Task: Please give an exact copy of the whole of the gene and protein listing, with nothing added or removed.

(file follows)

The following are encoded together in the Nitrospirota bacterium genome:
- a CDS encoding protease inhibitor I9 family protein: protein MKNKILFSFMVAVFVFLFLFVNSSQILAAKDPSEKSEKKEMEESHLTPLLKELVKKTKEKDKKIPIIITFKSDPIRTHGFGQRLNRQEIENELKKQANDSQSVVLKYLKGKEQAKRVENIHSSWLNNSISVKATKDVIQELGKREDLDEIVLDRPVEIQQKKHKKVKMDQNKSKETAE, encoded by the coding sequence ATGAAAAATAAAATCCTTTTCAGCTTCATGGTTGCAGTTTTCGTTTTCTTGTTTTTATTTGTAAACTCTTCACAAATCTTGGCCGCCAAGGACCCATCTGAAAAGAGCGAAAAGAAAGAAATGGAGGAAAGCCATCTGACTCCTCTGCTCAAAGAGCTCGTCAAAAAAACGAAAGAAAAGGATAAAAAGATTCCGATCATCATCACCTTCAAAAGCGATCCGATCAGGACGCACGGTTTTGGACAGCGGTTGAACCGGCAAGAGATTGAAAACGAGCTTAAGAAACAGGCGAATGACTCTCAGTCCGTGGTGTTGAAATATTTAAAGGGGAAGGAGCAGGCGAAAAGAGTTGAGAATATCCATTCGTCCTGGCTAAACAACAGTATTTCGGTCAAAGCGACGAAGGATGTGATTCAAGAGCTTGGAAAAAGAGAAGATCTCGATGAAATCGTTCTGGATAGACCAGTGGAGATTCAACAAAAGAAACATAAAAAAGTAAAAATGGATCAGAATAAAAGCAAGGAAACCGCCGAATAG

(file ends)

The following are encoded together in the Nitrospirota bacterium genome:
- a CDS encoding protease inhibitor I9 family protein: protein MKNKILFSFMVAVFVFLFLFVNSSQILAAKDPSEKSEKKEMEESHLTPLLKELVKKTKEKDKKIPIIITFKSDPIRTHGFGQRLNRQEIENELKKQANDSQSVVLKYLKGKEQAKRVENIHSSWLNNSISVKATKDVIQELGKREDLDEIVLDRPVEIQQKKHKKVKMDQNKSKETAE, encoded by the coding sequence ATGAAAAATAAAATCCTTTTCAGCTTCATGGTTGCAGTTTTCGTTTTCTTGTTTTTATTTGTAAACTCTTCACAAATCTTGGCCGCCAAGGACCCATCTGAAAAGAGCGAAAAGAAAGAAATGGAGGAAAGCCATCTGACTCCTCTGCTCAAAGAGCTCGTCAAAAAAACGAAAGAAAAGGATAAAAAGATTCCGATCATCATCACCTTCAAAAGCGATCCGATCAGGACGCACGGTTTTGGACAGCGGTTGAACCGGCAAGAGATTGAAAACGAGCTTAAGAAACAGGCGAATGACTCTCAGTCCGTGGTGTTGAAATATTTAAAGGGGAAGGAGCAGGCGAAAAGAGTTGAGAATATCCATTCGTCCTGGCTAAACAACAGTATTTCGGTCAAAGCGACGAAGGATGTGATTCAAGAGCTTGGAAAAAGAGAAGATCTCGATGAAATCGTTCTGGATAGACCAGTGGAGATTCAACAAAAGAAACATAAAAAAGTAAAAATGGATCAGAATAAAAGCAAGGAAACCGCCGAATAG